they allowed him to draw night. He had 2 rifles on his saddle, both of which the soldiers took, after which they allowed him to depart as he came. One of the rifles was recognized by the Moquis as belonging to Manuelita, a chief of great influence. It is more than probable that the Indian, whoever he was, desired to have an interview with me, but was deterred by the hostile attitude of the soldiers.
On the 25th, we captured 1 woman and child, about 550 head of sheep and goats, and 70 head of horses, and destroyed another Indian encampment. There were 5 Indians with this herd, but on our approach they fled. About 3 miles from their encampment the spies gave us the information. The mounted party and a few of the officers immediately rode forward. Captain McCabe, Lieutenant Dowlin, Mr. J. C. Edgar, myself, and Lieutenants Murphy and Montoya, with those of the mounted party, were the first to arrive at the herd, but only in time to see the Indians climbing the very steep side of the canon of the Little Colorado, where their herd was, and out of our reach. The conduct of the above-named gentlemen on this occasion is worthy of commendation. Had our horses been in a fit condition, there is no doubt but that we would have been enabled to overhaul these Indians, but they were unable to travel sufficiently quick; owing to the fact that they had been the three days previous without sufficient rest, and with but little grass. I encamped on the table-lands of the river, and that night sent out spies, who, on their return, informed me that the Navajos were in the vicinity. At daylight next morning I sent out two parties of 50 men each, under the command of Captains Pfeiffer and McCabe, to examine the localities indicated by the spies as occupied by the Navajoes. The parties returned to camp late at night without having found any Indians, although they found every indication of where they had recently been; in some place the fires were still burning. From this place to where the Navajoes went is three days' march, without water, as I am informed by a Mexican boy taken captive some time since by the Navajoes and recaptured by Captain McCabe. This my animals could not stand, and i was reluctantly obliged to let them go unmolested. Our camp of this day is about 25 miles northwest of the San Francisco Mountains.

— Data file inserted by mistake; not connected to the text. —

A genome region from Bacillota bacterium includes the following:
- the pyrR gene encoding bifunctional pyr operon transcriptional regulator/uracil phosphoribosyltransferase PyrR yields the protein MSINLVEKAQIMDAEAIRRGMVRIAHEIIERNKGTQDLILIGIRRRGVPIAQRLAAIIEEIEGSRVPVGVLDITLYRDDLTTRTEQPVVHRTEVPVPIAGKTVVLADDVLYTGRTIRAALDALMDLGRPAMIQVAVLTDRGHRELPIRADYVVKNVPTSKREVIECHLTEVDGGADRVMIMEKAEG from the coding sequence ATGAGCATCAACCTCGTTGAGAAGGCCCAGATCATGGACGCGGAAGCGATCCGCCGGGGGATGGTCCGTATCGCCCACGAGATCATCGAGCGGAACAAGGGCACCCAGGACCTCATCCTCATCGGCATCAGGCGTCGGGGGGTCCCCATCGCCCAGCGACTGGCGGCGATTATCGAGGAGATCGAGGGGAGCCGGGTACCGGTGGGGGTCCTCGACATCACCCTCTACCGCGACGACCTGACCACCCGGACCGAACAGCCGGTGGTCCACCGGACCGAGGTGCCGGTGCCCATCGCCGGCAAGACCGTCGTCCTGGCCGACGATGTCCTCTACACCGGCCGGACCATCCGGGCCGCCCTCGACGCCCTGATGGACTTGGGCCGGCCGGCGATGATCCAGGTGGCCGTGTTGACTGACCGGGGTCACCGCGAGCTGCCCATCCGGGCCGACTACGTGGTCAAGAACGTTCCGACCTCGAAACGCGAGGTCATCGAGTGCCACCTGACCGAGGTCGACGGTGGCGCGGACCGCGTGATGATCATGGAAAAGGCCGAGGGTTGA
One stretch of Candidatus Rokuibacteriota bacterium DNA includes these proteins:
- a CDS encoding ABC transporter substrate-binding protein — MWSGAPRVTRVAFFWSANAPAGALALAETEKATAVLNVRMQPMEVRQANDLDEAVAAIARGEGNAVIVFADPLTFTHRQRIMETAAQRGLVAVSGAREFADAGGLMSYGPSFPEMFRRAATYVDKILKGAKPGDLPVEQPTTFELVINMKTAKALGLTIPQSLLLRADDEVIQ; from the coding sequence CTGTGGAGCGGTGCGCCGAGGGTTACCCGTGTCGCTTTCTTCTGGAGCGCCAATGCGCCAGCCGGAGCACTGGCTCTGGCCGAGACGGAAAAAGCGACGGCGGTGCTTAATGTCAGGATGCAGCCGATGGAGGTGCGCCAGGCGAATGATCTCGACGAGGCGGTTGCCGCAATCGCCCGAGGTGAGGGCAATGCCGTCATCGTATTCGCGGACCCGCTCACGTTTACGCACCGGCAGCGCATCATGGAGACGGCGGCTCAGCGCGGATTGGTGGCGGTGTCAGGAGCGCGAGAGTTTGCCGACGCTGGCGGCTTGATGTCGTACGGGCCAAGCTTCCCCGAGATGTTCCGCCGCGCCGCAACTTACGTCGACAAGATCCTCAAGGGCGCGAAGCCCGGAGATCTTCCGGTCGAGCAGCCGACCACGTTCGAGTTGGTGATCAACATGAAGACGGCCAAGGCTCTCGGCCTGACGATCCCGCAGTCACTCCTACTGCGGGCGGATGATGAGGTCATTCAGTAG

On my return to Moqui, I took a different route from the one I came, but on neither route is water to be found for a distance of at least 50 miles. While en route on the morning of the 3rd instant, I descried at a distance the smoke of an Indian encampment. I took with me the mounted party and 50 infantry, with the hope of being able to surprise them. After a rapid march of about 8 miles, we came to the valley, at the opposite side of which were the Indians, but being obliged to descend a steep hill in view of the Indians (of whom there were 5), they managed to escape. They left behind them their shields, clothing, &c., and we captured 1 horse and 4 oxen.
I arrived yesterday at this post, and as soon as the animals are sufficiently rested, I shall send a command to examine the Canon deChelly, and the smaller canon which intersects it. Were I do not of the opinion that but few, if any, Navajoes are in the canon, I should have paid it a visit long since, but of that I convinced myself while int hat vicinity in September. To the Zuni Indians, whom I employed as spies, I am greatly indebted for the zeal and ability displayed by them, particularly their governors, Mariano and Salvadore, the latter of whom acted as my interpreter with the other Indians.
The boy who was taken by us on the 24th, ultimo I allowed to go off, that he might communicate to the Navajoes the intentions of the gen-